Tilia tomentosa Moench.

2037 (2). T. tomentosa Moench. Verz. Ausl. Baume Wissenst. (1785) 136; Koch, Dendrol. I (1869) 477; Hayek, Prodr. Fl. Penins. Balc. I (1925) 555; Browicz, Fl. Eur. II (1968) 247; T. alba Waldst. et Kit., Pl. Hung. rar. III (1802) 2, t. 3; Vel., Fl. Bulg. (1891) 102; T. argentea Desf. in DC., Cat. Horti Monsp. (1813) 150; Стоян., Стеф., Фл. Бълг., изд. 1, II (1925) 743; Т. rotundifolia Vent., Mem. Acad. Sci. Paris IV (1803) 12; Exs.: PI. Exicc. Austro-Hung. No 1882; Pl. Exicc. Rom. No 387; Dörfl., Herb. Norm. No 685, 3814 — Cpeбролистна липа 

Fam:   Tiliaceae Juss.
Genus:   Tilia L.
Species: Tilia tomentosa Moench.
English Name: Silver linden, Silver lime


Perennial plant. Root system developed in both depth and surface, giving multiple shoots. Stems up to 25 m high, straight. The young crust ash to dark gray, old  to 3 cm thick, dark gray, deeply cracked. The branches elevated or horizontal, the crown is dense, pyramidal. The young branches gray ash, covered with falling simple veins. Pimples 4 - 5 mm long, ovate, rounded on the top, gray, covered with thick simple hairs, with 2 - 3 flakes. Leaf petioles 2 - 6 cm long, covered at the base and under the leaf blade with groups of simple hairs, rarely naked. Leaves 4 - 12 cm long, 3.5 - 12.0 cm wide, broadly heart-shaped to rounded, to the top suddenly narrow, with a slightly asymmetrical base, acutely finely jagged, rarely with buttocks (but non-cushions); the young on both sides with star-shaped hair; the old on top light to dark green, with single simple, bottom with dense starry hairs. The inflorescence leaflet is 1.5 - 10.0 cm long, 0.6 - 1.5 cm wide, lance to linearly lance, on the tip irregularly rounded up to 1/2 with the blooming axis covered with dense, top with single simple hairs or naked. Blossoms 8 - 10, bipolar, blossom petiole covered with rare simple hairs or naked; sepals 3,5 - 5,0 mm long, 1,8 - 2,2 mm wide, backward heartbeat, to the top slightly pointed, to the top and base with long simple hairs; petals 4 - 7 mm long, 2.0 - 3.5 mm wide, elliptical, on the top wrong shallowly cut, short nails, naked, yellowish; stamens shorter than the crown; the style longer than it. The walnut bead, 0.8 - 1.0 cm long, 0.7 - 0.9 cm wide, hard, with 4 distinct longitudinal ribs, covered with thick simple hairs.

Economic importance. Park and decorative element.

From:   „Флора на Н Р България”, том XII, БАН, София, (1979)

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Tilia tomentosa, known as silver linden in the US[1] and silver lime in the UK, is a species of flowering plant in the family Malvaceae, native to southeastern Europe and southwestern Asia, from Hungary and the Balkans east to western Turkey, occurring at moderate altitudes.[2][3]


Tilia tomentosa is a deciduous tree growing to 20–35 m (66–115 ft) tall, with a trunk up to 2 m (7 ft) in diameter. The leaves are alternately arranged, rounded to triangular-ovate, 4–13 cm long and broad with a 2.5–4 cm petiole, green and mostly hairless above, densely white tomentose with white hairs below, and with a coarsely toothed margin. The flowers are pale yellow, hermaphrodite, produced in cymes of three to ten in mid to late summer with a pale green subtending leafy bract; they have a strong scent and are pollinated by honeybees. The fruit is a dry nut-like drupe 8–10 mm long, downy, and slightly ribbed.[2][4]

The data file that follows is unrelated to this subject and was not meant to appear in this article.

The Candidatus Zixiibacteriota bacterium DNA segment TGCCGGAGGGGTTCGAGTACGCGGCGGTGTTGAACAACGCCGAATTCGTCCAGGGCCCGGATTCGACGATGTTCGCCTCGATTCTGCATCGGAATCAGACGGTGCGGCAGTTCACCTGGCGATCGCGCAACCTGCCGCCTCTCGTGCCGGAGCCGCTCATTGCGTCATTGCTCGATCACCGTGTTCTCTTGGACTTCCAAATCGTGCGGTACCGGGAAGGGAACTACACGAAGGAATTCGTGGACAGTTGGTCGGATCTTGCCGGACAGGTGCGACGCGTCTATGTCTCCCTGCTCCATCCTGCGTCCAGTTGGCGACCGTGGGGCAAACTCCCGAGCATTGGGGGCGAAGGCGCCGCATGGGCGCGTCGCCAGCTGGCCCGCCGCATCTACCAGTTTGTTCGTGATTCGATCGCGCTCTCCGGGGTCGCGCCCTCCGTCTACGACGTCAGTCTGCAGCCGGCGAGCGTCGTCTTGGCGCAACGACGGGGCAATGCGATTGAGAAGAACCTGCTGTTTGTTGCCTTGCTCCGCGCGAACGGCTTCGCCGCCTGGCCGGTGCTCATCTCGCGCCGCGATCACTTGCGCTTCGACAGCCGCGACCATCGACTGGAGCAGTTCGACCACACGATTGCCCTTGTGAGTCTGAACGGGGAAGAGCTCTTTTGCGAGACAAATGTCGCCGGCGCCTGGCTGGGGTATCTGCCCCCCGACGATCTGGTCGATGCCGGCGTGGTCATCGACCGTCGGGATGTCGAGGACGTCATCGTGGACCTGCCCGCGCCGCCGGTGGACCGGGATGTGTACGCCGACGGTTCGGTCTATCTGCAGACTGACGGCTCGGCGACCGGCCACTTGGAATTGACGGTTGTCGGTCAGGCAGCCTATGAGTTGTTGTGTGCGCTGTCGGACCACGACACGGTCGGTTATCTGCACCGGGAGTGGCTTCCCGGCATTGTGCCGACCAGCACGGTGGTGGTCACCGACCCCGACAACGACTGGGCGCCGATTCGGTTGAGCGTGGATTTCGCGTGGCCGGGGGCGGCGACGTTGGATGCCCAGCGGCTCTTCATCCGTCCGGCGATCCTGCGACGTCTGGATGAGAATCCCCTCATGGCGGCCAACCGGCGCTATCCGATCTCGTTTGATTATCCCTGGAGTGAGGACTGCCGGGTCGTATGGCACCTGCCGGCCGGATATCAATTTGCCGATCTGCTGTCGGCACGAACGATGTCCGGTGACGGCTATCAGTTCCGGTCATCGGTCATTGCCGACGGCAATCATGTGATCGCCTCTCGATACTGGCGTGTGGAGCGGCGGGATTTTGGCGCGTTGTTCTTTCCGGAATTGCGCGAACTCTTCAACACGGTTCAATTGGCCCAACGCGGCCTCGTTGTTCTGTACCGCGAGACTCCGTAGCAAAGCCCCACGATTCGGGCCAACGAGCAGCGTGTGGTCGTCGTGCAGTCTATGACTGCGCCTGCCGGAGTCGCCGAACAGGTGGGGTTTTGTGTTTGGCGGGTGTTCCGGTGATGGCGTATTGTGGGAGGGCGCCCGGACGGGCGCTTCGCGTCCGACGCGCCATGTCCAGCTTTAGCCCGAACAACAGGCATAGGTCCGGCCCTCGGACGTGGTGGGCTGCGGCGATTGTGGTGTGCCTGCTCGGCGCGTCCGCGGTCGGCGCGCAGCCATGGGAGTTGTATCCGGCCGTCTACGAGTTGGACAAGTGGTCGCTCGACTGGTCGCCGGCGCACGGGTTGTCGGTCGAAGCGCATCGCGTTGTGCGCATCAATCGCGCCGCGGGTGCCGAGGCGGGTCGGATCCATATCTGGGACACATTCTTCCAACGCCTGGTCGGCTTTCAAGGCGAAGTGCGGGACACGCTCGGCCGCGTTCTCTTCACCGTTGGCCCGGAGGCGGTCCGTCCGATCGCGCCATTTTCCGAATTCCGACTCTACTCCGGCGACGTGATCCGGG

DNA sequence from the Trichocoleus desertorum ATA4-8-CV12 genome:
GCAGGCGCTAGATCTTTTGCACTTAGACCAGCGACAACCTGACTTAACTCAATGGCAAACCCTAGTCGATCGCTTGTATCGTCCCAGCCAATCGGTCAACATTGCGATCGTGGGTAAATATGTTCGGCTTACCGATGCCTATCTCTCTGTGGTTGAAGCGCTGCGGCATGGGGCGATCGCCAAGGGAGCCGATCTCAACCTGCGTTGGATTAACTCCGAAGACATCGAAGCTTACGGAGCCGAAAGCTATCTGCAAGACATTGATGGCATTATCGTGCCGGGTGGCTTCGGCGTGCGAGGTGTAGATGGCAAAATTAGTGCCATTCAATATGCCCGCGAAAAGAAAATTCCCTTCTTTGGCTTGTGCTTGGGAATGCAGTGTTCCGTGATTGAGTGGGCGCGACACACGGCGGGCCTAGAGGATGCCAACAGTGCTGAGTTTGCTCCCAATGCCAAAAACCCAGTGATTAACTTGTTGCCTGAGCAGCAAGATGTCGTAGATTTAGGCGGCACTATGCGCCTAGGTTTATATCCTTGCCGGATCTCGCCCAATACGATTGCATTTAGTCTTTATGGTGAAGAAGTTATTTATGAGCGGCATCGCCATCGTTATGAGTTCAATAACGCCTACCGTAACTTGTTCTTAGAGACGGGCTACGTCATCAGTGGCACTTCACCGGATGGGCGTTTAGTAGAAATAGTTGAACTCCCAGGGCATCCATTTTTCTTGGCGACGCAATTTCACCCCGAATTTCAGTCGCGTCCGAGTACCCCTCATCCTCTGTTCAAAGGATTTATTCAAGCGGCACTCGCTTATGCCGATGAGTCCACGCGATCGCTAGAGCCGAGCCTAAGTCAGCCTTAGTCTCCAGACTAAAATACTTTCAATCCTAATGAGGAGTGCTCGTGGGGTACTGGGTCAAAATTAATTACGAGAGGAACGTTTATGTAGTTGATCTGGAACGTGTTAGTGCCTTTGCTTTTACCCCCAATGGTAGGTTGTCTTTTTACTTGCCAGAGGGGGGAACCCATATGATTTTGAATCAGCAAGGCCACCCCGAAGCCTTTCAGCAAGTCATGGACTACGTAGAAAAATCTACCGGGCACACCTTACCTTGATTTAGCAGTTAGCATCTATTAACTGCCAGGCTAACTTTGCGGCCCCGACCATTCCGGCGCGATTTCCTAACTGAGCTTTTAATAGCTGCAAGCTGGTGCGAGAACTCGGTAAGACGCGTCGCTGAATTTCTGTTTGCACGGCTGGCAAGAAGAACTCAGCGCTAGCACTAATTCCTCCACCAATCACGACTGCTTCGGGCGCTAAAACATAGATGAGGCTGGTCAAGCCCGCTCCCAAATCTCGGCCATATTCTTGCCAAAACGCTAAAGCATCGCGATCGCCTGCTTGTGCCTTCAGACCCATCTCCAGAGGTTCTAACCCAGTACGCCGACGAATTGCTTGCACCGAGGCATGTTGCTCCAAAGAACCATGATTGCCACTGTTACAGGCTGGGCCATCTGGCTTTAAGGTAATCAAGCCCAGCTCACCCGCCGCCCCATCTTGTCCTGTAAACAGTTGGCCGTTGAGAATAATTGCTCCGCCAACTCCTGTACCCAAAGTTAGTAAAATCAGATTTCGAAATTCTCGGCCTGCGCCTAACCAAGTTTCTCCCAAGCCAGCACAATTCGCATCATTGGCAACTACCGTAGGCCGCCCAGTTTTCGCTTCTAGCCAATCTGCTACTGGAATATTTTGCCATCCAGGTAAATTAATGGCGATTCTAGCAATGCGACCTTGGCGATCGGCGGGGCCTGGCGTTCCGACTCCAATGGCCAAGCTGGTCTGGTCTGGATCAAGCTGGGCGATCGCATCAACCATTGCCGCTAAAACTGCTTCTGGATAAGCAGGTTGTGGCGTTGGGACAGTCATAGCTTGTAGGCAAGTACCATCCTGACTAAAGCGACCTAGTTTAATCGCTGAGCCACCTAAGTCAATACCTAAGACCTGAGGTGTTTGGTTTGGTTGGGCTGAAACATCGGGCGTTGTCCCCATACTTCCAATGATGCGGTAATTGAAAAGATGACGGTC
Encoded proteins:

Cultivation and uses

It is widely grown as an ornamental tree throughout Europe. The cultivar 'Brabant' has a strong central stem and a symmetrical conic crown. The cultivar 'Petiolaris' (pendent or weeping silver lime) differs in longer leaf petioles 4–8 cm long and drooping leaves; it is of unknown origin and usually sterile, and may be a hybrid with another Tilia species.[2][4] It is very tolerant of urban pollution, soil compaction, heat, and drought, and would be a good street tree in urban areas, apart from the problems it causes to bees.[2][5] In cultivation in the United Kingdom, T. tomentosa 'Petiolaris' has gained the Royal Horticultural Society's Award of Garden Merit.[6][7]
An infusion made from the flowers of T. tomentosa is antispasmodic, diaphoretic and sedative.[8] This may be attributable to the presence of pharmacologically active ligands of benzodiazepine receptor [9]
A widespread belief is that the nectar of this species contains mannose, which can be toxic to some bees. This is incorrect; the sight of numerous comatose bees found on the ground at flowering time is rather a result of the paucity of nectar sources in late summer in urban areas.[10]
This species, while fragrant in spring, drops buds and pollen during the spring and fall. It is not a good sidewalk tree for that reason, requiring frequent streetcleaning.

From Wikipedia, the free encyclopedia

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Flowering Time: Blooms: VI, fruitful: VII - IX.

Distribution in Bulgaria: Growing in mixed deciduous forests, mostly on dry soils in the mountains. Spread, from 800 to 1500 m altitude. (Conspectus of the Bulgarian Vascular Flora) = conspectus&gs_l= Zlc.

Distribution: Central (Northern Hungary) and South-East (Balkan Peninsula, East to Western Ukraine) Europe, Southwest Asia.

Conservation status and threats: not protected species in Bulgaria by the Biodiversity Law. - Biological Diversity Act -

Medical plant: yes, it is medical plant - Medicinal Plants Act -

References: „Флора на Н Р България”, том XII, БАН, София, (1979), Wikipedia, the free encyclopedia

1. 2. 3. 4. 5.


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